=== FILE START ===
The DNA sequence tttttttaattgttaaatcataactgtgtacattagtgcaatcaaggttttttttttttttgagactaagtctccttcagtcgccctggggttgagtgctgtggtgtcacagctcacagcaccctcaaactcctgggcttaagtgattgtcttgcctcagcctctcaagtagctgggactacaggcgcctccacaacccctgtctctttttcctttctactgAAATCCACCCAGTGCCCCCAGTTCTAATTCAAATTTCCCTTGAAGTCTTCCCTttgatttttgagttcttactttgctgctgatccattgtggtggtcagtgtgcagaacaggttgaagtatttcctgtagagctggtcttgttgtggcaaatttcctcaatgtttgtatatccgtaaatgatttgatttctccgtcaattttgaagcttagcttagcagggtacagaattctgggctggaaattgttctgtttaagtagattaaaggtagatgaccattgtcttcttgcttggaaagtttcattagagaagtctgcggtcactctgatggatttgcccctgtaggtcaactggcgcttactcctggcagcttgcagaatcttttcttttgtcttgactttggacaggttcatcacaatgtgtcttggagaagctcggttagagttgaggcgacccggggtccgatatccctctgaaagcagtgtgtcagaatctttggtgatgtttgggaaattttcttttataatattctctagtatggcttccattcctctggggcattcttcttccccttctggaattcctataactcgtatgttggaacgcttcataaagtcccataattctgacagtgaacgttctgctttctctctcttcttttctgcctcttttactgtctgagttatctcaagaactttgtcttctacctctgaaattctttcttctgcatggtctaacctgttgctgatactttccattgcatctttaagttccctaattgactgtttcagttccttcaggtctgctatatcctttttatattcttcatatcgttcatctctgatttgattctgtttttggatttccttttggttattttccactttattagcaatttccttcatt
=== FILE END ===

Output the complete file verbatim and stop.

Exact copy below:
The DNA sequence tttttttaattgttaaatcataactgtgtacattagtgcaatcaaggttttttttttttttgagactaagtctccttcagtcgccctggggttgagtgctgtggtgtcacagctcacagcaccctcaaactcctgggcttaagtgattgtcttgcctcagcctctcaagtagctgggactacaggcgcctccacaacccctgtctctttttcctttctactgAAATCCACCCAGTGCCCCCAGTTCTAATTCAAATTTCCCTTGAAGTCTTCCCTttgatttttgagttcttactttgctgctgatccattgtggtggtcagtgtgcagaacaggttgaagtatttcctgtagagctggtcttgttgtggcaaatttcctcaatgtttgtatatccgtaaatgatttgatttctccgtcaattttgaagcttagcttagcagggtacagaattctgggctggaaattgttctgtttaagtagattaaaggtagatgaccattgtcttcttgcttggaaagtttcattagagaagtctgcggtcactctgatggatttgcccctgtaggtcaactggcgcttactcctggcagcttgcagaatcttttcttttgtcttgactttggacaggttcatcacaatgtgtcttggagaagctcggttagagttgaggcgacccggggtccgatatccctctgaaagcagtgtgtcagaatctttggtgatgtttgggaaattttcttttataatattctctagtatggcttccattcctctggggcattcttcttccccttctggaattcctataactcgtatgttggaacgcttcataaagtcccataattctgacagtgaacgttctgctttctctctcttcttttctgcctcttttactgtctgagttatctcaagaactttgtcttctacctctgaaattctttcttctgcatggtctaacctgttgctgatactttccattgcatctttaagttccctaattgactgtttcagttccttcaggtctgctatatcctttttatattcttcatatcgttcatctctgatttgattctgtttttggatttccttttggttattttccactttattagcaatttccttcatt